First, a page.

“The day has also been one of the hottest so far and the crew have rigged up sun shades over the helm,” Gareth said, adding that the stars at night have been some of the most spectacular they have experienced to date since leaving Southampton last July.

Qingdao’s skipper, Ian Conchie, said he was running out of expressions to describe how nice the weather has been as his team continues to run downwind along the coast of Mexico.

Ian said he had opted to hold a more northerly course as De Lage Landen and Welcome to Yorkshire gybed south.

“We had a horrible few hours around sunset where all the other teams we could see on AIS [the system which enables the teams to track vessels in the vicinity] were going faster than us. Derry-Londonderry and Edinburgh Inspiring Capital were going nearly twice as fast but now we are all going at roughly the same speed,” Ian said.

Derry-Londonderry’s sudden spurt of speed could be due to the removal of a huge amount of kelp lodged around her keel.

Skipper Mark Light had decided that it was time to investigate after experiencing “frustratingly low” boat speed for 36 hours. “We had slipped from second place to tenth place in 24 hours and were beginning to run out of ideas as to why we just couldn’t keep up,” he said.

After inspecting the underside of the boat with an underwater camera, Mark and his crew discovered what had been hampering their progress.

“When the video was played back on the ship’s laptop the scene was amazing. We witnessed the largest amount of kelp I’d ever seen hanging securely around the keel explaining why we’d been approximately two knots slower than every other boat in the fleet,” Mark explained.

In order to remove the unwelcome passenger attached to Derry-Londonderry’s undersides, the team headed up into the wind and backed the mainsail to make the boat go backwards.

“Masses of kelp freed itself from the security of our keel and began floating clear and when we bore away, hoisted our medium weight spinnaker, we shot off at between 10 and 12 knots when could previously only manage a top speed of 7.5 knots,” Mark said.

“Although unlucky, I was pleased to find a reason for our lack of boat speed. All is now well and we are concentrating on rejoining the fleet for some racing on an even keel once again!” he added.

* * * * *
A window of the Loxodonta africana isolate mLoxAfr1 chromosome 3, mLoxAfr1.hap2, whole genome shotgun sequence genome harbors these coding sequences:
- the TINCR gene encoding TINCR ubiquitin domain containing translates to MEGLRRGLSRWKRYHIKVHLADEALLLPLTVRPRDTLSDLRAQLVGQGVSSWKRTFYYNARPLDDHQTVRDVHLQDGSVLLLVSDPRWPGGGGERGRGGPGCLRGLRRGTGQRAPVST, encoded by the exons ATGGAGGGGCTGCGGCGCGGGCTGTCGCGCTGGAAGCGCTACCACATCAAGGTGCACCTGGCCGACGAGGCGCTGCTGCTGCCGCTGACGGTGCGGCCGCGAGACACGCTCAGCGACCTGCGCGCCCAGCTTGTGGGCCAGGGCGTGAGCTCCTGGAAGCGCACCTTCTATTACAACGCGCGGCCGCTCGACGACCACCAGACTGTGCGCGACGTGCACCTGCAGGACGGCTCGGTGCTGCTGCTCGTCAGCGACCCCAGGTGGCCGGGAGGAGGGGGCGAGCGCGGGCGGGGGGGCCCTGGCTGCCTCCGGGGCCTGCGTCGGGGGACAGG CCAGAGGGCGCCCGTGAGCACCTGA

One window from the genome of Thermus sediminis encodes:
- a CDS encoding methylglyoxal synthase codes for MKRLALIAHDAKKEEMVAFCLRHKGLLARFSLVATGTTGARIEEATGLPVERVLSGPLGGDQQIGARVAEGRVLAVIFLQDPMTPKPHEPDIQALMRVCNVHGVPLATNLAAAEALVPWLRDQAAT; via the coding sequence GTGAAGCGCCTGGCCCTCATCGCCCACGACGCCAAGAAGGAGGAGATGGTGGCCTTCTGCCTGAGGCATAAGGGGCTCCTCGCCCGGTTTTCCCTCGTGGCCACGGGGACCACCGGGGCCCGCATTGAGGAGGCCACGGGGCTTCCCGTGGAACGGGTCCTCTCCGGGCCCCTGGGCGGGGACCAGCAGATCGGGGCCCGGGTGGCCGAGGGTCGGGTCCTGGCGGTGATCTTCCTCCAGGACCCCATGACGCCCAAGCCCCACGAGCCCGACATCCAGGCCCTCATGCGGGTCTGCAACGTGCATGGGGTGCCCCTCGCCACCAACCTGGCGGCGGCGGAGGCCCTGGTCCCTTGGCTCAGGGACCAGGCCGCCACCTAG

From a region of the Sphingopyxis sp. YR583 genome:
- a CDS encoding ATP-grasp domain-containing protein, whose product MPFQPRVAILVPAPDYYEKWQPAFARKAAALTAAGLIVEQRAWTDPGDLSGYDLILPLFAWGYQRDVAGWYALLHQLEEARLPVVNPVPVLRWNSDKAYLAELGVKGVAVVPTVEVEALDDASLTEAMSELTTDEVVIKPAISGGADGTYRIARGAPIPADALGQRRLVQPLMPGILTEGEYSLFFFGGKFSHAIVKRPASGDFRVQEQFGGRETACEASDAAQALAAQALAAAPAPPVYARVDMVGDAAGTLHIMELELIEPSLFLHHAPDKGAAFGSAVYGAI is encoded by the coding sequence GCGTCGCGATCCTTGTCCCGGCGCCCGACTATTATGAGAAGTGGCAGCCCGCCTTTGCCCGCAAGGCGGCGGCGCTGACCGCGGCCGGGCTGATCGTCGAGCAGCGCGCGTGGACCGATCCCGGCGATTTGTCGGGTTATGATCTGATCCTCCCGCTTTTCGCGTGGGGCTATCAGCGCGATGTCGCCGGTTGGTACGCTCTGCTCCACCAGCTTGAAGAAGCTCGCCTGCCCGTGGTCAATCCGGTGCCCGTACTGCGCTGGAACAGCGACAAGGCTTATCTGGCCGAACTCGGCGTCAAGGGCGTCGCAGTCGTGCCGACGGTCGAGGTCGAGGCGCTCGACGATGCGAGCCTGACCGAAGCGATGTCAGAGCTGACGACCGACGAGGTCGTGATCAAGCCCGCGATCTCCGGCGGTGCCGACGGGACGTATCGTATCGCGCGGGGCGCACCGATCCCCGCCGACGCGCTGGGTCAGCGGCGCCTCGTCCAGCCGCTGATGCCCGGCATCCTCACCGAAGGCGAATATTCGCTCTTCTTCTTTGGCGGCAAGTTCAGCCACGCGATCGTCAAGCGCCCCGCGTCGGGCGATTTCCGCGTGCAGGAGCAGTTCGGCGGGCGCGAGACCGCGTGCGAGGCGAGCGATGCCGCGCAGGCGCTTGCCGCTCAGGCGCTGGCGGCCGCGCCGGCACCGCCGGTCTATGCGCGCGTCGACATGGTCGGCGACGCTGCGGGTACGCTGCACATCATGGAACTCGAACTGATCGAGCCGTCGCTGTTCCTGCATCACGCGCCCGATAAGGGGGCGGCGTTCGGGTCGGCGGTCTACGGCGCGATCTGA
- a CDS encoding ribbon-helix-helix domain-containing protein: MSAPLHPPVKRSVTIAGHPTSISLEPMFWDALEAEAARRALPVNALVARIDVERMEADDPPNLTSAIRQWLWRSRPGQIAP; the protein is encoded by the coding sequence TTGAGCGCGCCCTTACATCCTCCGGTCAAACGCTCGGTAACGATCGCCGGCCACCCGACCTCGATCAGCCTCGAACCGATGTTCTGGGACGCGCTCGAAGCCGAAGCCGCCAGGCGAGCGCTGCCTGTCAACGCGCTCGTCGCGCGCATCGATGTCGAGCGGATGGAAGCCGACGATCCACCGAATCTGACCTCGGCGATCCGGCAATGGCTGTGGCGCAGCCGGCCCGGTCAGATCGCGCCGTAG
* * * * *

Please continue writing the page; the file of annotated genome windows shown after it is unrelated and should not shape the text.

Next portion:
The team on Edinburgh Inspiring Capital has been having a lot of fun sailing in close proximity to Singapore and Derry-Londonderry, according to skipper Flavio Zaboni.

“Singapore gybed some five miles in front of us and the Edinburgh Inspiring Capital crew put in a lot of effort trying to exceed their speed. We actually managed to gain some distance before they gybed and headed off in a south south-easterly direction again,” Flavio said.

“Just before lunch we gybed too and we’re now waiting for the latest weather information to decide when to gybe back,” Flavio said, adding, “Sailing conditions are just ideal – downwind and warm, so let’s hope they stay with us for a little longer!”

Ben Bowley on Singapore also reports “another glorious day on the water”.

However, the team’s offshore position has failed to help them maintain the breeze. “Our boat speed hovers at a pitiful 5.5 knots and our gybe angles are huge. The plan to stay offshore worked well in the earlier part of the day but as night has fallen, we have seen the wind progressively die to the extent that we are now struggling to keep the boat moving,” Ben said.

“The forecast does not bode well for making much progress over the coming week but it may mix up the fleet a little which can be no bad thing for us in the position we are currently in!” he added.

On Geraldton Western Australia, a much-anticipated first shower since leaving San Francisco has lifted crew spirits as the temperatures soar on board. “Living on boat, in the middle of the ocean, one forgets about the world’s problems, and you begin to live for now,” skipper, Juan Coetzer, said.

“Last night was amazing. We were cruising along at eight knots with flats seas, clear skies and the sea was alive with exploding bio-luminescence Looking astern of the boat, she was leaving a long glowing stream, giving a feeling that we were on a rocket ship on an journey into the unknown. To top the whole experience off, a pod of dolphins came to play, leaving comet like streaks in the water,” Juan said.